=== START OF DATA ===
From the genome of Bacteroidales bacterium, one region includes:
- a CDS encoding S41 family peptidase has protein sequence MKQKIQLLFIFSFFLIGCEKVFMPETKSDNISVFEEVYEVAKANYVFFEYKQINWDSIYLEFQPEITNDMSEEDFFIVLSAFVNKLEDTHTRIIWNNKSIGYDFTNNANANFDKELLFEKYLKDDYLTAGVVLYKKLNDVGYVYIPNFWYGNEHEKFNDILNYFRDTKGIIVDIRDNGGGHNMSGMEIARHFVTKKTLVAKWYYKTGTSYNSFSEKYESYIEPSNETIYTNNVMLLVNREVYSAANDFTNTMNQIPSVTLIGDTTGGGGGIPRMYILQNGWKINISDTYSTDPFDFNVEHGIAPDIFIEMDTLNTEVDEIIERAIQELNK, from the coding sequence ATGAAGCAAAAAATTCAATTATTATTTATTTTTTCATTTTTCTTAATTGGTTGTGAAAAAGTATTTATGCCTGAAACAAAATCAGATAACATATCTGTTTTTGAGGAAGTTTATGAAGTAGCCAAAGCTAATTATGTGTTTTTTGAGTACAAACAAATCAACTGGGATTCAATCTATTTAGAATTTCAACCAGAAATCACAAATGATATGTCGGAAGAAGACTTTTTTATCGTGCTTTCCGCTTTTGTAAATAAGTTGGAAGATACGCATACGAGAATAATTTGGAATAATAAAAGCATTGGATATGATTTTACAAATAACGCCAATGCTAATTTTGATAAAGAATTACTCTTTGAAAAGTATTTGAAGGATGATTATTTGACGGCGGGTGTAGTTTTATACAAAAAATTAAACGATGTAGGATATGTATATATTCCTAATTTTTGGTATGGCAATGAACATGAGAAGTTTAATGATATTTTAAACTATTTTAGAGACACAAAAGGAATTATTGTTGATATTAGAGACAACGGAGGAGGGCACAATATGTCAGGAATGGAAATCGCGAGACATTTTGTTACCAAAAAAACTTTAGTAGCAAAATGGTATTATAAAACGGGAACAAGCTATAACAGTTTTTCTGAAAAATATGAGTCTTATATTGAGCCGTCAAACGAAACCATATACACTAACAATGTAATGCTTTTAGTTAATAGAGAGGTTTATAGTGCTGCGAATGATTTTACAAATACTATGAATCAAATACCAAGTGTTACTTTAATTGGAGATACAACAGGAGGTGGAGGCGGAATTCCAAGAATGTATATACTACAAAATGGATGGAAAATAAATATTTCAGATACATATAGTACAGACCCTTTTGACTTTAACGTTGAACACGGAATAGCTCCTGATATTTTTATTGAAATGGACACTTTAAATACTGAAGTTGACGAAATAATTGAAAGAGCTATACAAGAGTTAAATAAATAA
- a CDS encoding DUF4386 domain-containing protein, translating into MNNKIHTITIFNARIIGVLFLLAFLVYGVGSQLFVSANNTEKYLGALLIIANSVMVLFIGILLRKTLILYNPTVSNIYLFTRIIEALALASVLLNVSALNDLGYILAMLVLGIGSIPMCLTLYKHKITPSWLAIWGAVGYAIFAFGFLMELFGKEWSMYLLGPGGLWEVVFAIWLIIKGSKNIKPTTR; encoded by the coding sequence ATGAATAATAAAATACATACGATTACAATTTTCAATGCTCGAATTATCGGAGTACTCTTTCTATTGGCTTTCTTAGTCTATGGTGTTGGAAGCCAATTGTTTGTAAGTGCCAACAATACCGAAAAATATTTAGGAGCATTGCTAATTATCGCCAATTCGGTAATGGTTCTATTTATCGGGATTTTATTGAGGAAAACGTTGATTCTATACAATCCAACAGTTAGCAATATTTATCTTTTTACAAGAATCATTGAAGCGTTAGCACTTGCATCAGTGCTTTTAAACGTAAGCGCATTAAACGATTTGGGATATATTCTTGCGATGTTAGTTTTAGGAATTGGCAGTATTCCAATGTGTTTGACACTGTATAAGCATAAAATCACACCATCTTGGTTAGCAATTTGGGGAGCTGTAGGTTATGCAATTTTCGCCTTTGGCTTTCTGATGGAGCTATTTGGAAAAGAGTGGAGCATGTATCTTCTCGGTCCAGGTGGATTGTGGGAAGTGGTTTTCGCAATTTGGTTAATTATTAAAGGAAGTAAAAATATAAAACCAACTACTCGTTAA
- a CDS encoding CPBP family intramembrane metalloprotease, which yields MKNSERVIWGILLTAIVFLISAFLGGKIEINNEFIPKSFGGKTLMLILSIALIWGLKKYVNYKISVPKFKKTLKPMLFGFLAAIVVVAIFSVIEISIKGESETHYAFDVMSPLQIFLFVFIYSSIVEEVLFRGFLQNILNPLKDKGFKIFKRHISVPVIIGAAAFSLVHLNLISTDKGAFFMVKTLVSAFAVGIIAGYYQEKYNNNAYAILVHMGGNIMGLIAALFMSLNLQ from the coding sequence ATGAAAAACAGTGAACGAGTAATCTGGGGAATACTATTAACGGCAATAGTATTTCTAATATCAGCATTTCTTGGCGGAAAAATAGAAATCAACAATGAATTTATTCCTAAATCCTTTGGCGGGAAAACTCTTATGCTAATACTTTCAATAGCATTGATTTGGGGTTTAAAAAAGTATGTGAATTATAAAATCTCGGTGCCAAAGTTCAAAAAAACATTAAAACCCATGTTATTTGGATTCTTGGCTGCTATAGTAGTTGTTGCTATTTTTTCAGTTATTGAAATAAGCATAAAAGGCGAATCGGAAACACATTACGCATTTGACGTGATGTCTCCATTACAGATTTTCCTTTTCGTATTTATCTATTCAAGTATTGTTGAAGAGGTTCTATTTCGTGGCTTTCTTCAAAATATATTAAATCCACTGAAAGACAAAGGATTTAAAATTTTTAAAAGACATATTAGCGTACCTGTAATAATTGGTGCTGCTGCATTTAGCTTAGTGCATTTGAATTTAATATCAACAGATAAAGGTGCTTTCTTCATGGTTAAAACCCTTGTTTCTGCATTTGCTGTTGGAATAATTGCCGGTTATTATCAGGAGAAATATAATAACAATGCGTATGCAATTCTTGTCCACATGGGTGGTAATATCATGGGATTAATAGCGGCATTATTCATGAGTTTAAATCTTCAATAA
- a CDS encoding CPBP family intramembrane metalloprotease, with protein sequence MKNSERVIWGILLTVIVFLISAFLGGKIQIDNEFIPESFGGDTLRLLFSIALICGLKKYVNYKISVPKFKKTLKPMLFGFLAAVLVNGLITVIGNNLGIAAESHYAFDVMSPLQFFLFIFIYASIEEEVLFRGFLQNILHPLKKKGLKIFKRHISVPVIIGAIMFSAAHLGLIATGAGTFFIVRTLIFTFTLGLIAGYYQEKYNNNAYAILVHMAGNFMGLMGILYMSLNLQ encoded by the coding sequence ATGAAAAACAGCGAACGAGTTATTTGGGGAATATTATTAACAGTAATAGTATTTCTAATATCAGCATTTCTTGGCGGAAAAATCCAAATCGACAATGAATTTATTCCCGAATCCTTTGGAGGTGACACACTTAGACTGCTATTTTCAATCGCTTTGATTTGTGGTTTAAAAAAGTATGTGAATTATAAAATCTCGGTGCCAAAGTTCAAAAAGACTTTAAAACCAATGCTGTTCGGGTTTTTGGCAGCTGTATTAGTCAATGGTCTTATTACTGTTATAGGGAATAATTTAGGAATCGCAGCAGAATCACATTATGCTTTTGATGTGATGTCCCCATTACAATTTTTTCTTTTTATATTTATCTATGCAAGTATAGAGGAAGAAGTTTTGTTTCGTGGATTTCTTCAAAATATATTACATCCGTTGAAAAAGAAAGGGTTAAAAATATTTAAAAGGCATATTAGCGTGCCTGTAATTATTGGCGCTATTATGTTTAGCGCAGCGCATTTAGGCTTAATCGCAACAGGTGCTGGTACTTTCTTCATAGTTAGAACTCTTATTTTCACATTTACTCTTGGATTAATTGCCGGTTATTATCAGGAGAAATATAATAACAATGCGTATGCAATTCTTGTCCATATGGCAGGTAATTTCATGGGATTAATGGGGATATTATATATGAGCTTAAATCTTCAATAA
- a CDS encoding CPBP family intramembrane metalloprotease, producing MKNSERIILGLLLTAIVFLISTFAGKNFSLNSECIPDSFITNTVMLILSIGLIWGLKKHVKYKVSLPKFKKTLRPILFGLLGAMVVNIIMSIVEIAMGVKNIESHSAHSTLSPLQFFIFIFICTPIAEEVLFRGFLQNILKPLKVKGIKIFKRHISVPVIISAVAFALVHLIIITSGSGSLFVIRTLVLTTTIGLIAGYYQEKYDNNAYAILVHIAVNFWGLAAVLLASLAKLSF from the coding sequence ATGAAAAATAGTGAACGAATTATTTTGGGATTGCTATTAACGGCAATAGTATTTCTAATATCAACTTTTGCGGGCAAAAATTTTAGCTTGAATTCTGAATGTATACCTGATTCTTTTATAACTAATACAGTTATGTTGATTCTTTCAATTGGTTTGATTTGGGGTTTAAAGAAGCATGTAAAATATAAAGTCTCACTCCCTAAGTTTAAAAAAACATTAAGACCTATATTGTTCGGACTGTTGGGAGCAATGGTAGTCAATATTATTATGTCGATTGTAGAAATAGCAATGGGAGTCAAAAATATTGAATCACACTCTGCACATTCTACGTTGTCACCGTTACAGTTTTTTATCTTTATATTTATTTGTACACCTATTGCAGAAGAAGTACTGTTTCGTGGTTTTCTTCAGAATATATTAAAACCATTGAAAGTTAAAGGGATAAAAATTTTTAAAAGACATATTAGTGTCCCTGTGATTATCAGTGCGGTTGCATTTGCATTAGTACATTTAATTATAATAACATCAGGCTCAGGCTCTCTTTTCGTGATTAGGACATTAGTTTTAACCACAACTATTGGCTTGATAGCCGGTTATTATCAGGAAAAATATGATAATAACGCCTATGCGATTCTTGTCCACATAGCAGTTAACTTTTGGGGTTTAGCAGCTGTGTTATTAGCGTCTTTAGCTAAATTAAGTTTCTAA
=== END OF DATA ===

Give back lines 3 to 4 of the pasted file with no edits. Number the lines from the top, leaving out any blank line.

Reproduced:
- a CDS encoding DUF4386 domain-containing protein, translating into MNNKIHTITIFNARIIGVLFLLAFLVYGVGSQLFVSANNTEKYLGALLIIANSVMVLFIGILLRKTLILYNPTVSNIYLFTRIIEALALASVLLNVSALNDLGYILAMLVLGIGSIPMCLTLYKHKITPSWLAIWGAVGYAIFAFGFLMELFGKEWSMYLLGPGGLWEVVFAIWLIIKGSKNIKPTTR; encoded by the coding sequence ATGAATAATAAAATACATACGATTACAATTTTCAATGCTCGAATTATCGGAGTACTCTTTCTATTGGCTTTCTTAGTCTATGGTGTTGGAAGCCAATTGTTTGTAAGTGCCAACAATACCGAAAAATATTTAGGAGCATTGCTAATTATCGCCAATTCGGTAATGGTTCTATTTATCGGGATTTTATTGAGGAAAACGTTGATTCTATACAATCCAACAGTTAGCAATATTTATCTTTTTACAAGAATCATTGAAGCGTTAGCACTTGCATCAGTGCTTTTAAACGTAAGCGCATTAAACGATTTGGGATATATTCTTGCGATGTTAGTTTTAGGAATTGGCAGTATTCCAATGTGTTTGACACTGTATAAGCATAAAATCACACCATCTTGGTTAGCAATTTGGGGAGCTGTAGGTTATGCAATTTTCGCCTTTGGCTTTCTGATGGAGCTATTTGGAAAAGAGTGGAGCATGTATCTTCTCGGTCCAGGTGGATTGTGGGAAGTGGTTTTCGCAATTTGGTTAATTATTAAAGGAAGTAAAAATATAAAACCAACTACTCGTTAA
- a CDS encoding CPBP family intramembrane metalloprotease, which yields MKNSERVIWGILLTAIVFLISAFLGGKIEINNEFIPKSFGGKTLMLILSIALIWGLKKYVNYKISVPKFKKTLKPMLFGFLAAIVVVAIFSVIEISIKGESETHYAFDVMSPLQIFLFVFIYSSIVEEVLFRGFLQNILNPLKDKGFKIFKRHISVPVIIGAAAFSLVHLNLISTDKGAFFMVKTLVSAFAVGIIAGYYQEKYNNNAYAILVHMGGNIMGLIAALFMSLNLQ from the coding sequence ATGAAAAACAGTGAACGAGTAATCTGGGGAATACTATTAACGGCAATAGTATTTCTAATATCAGCATTTCTTGGCGGAAAAATAGAAATCAACAATGAATTTATTCCTAAATCCTTTGGCGGGAAAACTCTTATGCTAATACTTTCAATAGCATTGATTTGGGGTTTAAAAAAGTATGTGAATTATAAAATCTCGGTGCCAAAGTTCAAAAAAACATTAAAACCCATGTTATTTGGATTCTTGGCTGCTATAGTAGTTGTTGCTATTTTTTCAGTTATTGAAATAAGCATAAAAGGCGAATCGGAAACACATTACGCATTTGACGTGATGTCTCCATTACAGATTTTCCTTTTCGTATTTATCTATTCAAGTATTGTTGAAGAGGTTCTATTTCGTGGCTTTCTTCAAAATATATTAAATCCACTGAAAGACAAAGGATTTAAAATTTTTAAAAGACATATTAGCGTACCTGTAATAATTGGTGCTGCTGCATTTAGCTTAGTGCATTTGAATTTAATATCAACAGATAAAGGTGCTTTCTTCATGGTTAAAACCCTTGTTTCTGCATTTGCTGTTGGAATAATTGCCGGTTATTATCAGGAGAAATATAATAACAATGCGTATGCAATTCTTGTCCACATGGGTGGTAATATCATGGGATTAATAGCGGCATTATTCATGAGTTTAAATCTTCAATAA